Like Michigan’s streets, the road to college has never been bumpier for Michigan students and parents. In April, a record number of college applications led the media to wonder, “Can anyone get into college?” In May, disappointing financial aid packages changed the question to, “Is college worth it?” It’s now June, and members of the class of 2014 are off to put their plans into action, while current high-school students and their families are left wondering, “What do I do now?”
Summer gives everyone a chance to stand back and look at the big picture of life after high school. If you have questions that just won’t wait for answers in August, take these seven steps to build a solid summer foundation in postsecondary planning:
1. Understand that more learning is a must. In this economy, a chance at a reasonable living depends on more school after high school. This doesn’t have to include a degree from a four-year college, but a bachelor’s degree has the best record of financial security, since four-year college graduates have the lowest unemployment, and make upwards of $500,000 more in their lifetime than high school graduates. Certificates and two-year degrees offer their own benefits, so the message is clear: 12th grade is not the end of the road for formal learning.
2. Spend two hours building a career map. The best part about learning after high school is that you have more choices in what you can learn, where you can learn, and how you can learn. The best first step in understanding some of your options is to complete a career exploration search. These computer-based searches give you a list of possible (that’s possible) careers based on your answers to questions about what you like to do. Once you get your list, you can find out more about each career, including wages, job prospects, and required training, including classes you should take in high school. Many high schools have a career search program you can use free; so do most community colleges. Do some looking around, and be sure to talk with a counselor about your results.
3. Visit tech centers and college campuses. It’s one thing to learn about education or training options online, but nothing compares to seeing a school in action. Visiting a local college campus or tech center gives you a feel for what’s possible for you. It’s best to see these programs when they’re in full swing in the fall, but if summer is the only time you can go, call the institution, and make your plans. Be sure to prepare a list of questions in advance — a good list of tips can be found here.
4. Check your high school schedule. How well you learn after high school depends on how well you learn in high school, and that means taking the most challenging classes you can handle. Scheduling won’t start again until mid-August, but make a note to contact your high school, and make sure your classes will best prepare you for your goals. Again, this is where your high school counselor can help.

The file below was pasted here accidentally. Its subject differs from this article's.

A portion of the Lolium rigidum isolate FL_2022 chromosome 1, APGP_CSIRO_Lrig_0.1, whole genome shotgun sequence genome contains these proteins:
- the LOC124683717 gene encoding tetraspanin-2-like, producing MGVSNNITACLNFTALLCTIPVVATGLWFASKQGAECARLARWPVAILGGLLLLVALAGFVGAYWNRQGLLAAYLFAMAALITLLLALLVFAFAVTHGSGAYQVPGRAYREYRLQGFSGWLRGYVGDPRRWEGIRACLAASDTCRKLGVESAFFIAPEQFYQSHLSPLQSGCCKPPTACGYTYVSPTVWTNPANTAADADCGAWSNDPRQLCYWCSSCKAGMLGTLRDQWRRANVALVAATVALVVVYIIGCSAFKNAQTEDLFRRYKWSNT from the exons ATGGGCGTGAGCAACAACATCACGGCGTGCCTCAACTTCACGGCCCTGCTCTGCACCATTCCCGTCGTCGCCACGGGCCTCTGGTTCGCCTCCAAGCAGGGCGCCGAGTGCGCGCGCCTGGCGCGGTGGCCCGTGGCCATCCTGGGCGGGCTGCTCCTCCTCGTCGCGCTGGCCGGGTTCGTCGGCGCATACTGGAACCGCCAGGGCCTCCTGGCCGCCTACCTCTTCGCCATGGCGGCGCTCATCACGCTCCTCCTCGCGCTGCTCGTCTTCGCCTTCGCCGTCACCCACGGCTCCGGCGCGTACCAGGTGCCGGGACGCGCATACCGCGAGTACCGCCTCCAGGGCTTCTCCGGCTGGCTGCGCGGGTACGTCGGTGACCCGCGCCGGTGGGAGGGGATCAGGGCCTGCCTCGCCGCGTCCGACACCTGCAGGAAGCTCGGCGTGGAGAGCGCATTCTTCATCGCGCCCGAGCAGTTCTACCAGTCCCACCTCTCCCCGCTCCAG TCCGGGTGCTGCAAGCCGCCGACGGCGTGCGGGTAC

5. Build your plan for paying now. There are all kinds of ways to meet your postsecondary learning goals, and most have a wide array of price tags, including public universities, community colleges with strong certificate and transfer programs and private colleges that offer significant merit scholarships. Learn how to maximize your options by visiting the Federal Student Aid website and Fastweb.
6. Check your high school counseling office’s website. Your local school counselors have helped hundreds of students make strong choices about life after high school. Most high schools have a website with resources they’ve discovered that help their students build strong plans. Take a look at those options, and stay in touch with your counselor. They may be busy, but they’re never too busy to help a student committed to building a better tomorrow.
7. Help get the best college advice to everyone. Students and parents are often surprised to discover that many school counselors are never trained in college counseling. Most counselors know how to give career advice, but many have had little or no training in helping students find the one-, two-, and four-year colleges that will help meet their personal and career goals. Counselors themselves say they don’t have enough training in college advising, but progress in this crucial area has been slow in coming.
A bill in the Michigan Senate is trying to change that. Michigan Senate Bill 902 would make sure all new school counselors are proficient in college counseling, so they can help students make strong decisions about life after high school. The counselors I’ve trained know this kind of proficiency makes a huge difference in working with Michigan families. After taking a course in college counseling, they’ve gone back to their schools and helped more students make better college plans in less time than they needed before they took the course.
Contacting your state senator about Senate Bill 902 makes sure no Michigan family has to make important college decisions alone, including yours. You can find your senator at this site. Better yet, stop by their local office this summer, and let them know what’s at stake.